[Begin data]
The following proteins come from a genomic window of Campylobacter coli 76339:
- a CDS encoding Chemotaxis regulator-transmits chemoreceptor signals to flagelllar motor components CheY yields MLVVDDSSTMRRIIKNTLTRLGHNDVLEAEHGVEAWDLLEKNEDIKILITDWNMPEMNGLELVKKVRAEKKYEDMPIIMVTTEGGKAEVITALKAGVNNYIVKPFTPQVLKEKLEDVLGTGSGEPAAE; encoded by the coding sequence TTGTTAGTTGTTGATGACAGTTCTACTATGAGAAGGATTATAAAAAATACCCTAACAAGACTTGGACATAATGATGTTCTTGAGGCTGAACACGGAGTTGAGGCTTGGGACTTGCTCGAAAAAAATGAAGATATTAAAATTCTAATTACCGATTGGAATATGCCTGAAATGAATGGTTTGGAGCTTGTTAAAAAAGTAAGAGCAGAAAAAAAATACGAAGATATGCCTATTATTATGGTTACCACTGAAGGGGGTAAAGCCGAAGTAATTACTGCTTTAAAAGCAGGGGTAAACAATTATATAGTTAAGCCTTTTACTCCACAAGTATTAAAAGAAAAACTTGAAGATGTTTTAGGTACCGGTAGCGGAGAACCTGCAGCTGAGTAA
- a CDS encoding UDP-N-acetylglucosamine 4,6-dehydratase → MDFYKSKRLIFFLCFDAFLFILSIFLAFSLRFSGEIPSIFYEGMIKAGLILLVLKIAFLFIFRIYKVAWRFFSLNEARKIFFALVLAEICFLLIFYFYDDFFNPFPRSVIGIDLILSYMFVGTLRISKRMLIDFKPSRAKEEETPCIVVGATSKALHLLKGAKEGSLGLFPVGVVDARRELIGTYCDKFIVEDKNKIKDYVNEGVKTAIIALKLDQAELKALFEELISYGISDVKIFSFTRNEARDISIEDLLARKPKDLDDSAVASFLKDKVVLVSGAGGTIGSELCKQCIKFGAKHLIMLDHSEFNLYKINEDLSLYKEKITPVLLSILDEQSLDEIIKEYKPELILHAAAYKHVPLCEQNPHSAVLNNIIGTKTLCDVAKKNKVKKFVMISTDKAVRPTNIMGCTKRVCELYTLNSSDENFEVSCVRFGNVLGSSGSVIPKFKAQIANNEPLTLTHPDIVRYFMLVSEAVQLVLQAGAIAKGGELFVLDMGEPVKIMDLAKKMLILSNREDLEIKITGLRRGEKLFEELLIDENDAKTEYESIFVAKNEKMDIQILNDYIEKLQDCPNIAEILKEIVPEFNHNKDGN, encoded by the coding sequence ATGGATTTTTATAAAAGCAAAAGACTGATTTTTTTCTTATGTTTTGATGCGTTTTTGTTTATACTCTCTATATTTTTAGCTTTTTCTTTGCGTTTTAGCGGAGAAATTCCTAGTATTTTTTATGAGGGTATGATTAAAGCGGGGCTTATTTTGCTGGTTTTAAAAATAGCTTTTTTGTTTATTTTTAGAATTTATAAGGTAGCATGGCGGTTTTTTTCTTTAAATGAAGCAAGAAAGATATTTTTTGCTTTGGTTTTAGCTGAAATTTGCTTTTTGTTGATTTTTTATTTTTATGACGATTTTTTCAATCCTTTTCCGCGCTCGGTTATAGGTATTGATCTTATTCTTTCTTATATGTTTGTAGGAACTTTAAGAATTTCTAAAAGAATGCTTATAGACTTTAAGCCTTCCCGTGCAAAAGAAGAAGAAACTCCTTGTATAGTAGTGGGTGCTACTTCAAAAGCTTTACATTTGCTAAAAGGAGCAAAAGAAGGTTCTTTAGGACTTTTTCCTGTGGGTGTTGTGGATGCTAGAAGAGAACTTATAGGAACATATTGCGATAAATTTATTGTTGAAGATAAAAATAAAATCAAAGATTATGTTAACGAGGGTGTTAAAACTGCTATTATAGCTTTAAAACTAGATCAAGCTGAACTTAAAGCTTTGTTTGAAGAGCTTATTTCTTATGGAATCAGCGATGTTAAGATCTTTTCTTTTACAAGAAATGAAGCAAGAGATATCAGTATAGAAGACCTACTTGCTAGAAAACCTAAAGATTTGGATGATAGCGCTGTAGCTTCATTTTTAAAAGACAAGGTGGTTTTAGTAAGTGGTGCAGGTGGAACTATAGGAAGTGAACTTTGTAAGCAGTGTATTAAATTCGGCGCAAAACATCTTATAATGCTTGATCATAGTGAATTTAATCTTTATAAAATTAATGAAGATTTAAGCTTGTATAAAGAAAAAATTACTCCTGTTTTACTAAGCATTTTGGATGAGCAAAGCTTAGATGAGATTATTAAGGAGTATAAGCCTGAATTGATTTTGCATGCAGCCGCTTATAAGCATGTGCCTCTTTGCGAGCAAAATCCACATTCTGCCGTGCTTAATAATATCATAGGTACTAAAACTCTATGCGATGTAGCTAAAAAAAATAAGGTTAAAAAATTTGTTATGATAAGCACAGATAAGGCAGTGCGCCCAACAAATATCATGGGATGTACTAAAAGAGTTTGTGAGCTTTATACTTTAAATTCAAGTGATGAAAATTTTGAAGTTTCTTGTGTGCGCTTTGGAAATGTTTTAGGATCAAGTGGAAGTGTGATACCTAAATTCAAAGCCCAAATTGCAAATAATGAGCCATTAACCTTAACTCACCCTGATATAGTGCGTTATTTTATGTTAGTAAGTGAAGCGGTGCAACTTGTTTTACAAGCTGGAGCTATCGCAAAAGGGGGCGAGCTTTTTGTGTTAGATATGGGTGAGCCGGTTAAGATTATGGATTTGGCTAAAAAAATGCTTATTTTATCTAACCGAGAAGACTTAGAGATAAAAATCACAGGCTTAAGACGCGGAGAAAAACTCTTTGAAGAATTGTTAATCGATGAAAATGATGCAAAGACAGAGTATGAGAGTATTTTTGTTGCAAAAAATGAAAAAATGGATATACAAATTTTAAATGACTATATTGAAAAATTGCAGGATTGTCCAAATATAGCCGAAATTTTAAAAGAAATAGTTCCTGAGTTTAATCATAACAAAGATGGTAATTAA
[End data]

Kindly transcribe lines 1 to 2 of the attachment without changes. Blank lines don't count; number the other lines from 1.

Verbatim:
The following proteins come from a genomic window of Campylobacter coli 76339:
- a CDS encoding Chemotaxis regulator-transmits chemoreceptor signals to flagelllar motor components CheY yields MLVVDDSSTMRRIIKNTLTRLGHNDVLEAEHGVEAWDLLEKNEDIKILITDWNMPEMNGLELVKKVRAEKKYEDMPIIMVTTEGGKAEVITALKAGVNNYIVKPFTPQVLKEKLEDVLGTGSGEPAAE; encoded by the coding sequence TTGTTAGTTGTTGATGACAGTTCTACTATGAGAAGGATTATAAAAAATACCCTAACAAGACTTGGACATAATGATGTTCTTGAGGCTGAACACGGAGTTGAGGCTTGGGACTTGCTCGAAAAAAATGAAGATATTAAAATTCTAATTACCGATTGGAATATGCCTGAAATGAATGGTTTGGAGCTTGTTAAAAAAGTAAGAGCAGAAAAAAAATACGAAGATATGCCTATTATTATGGTTACCACTGAAGGGGGTAAAGCCGAAGTAATTACTGCTTTAAAAGCAGGGGTAAACAATTATATAGTTAAGCCTTTTACTCCACAAGTATTAAAAGAAAAACTTGAAGATGTTTTAGGTACCGGTAGCGGAGAACCTGCAGCTGAGTAA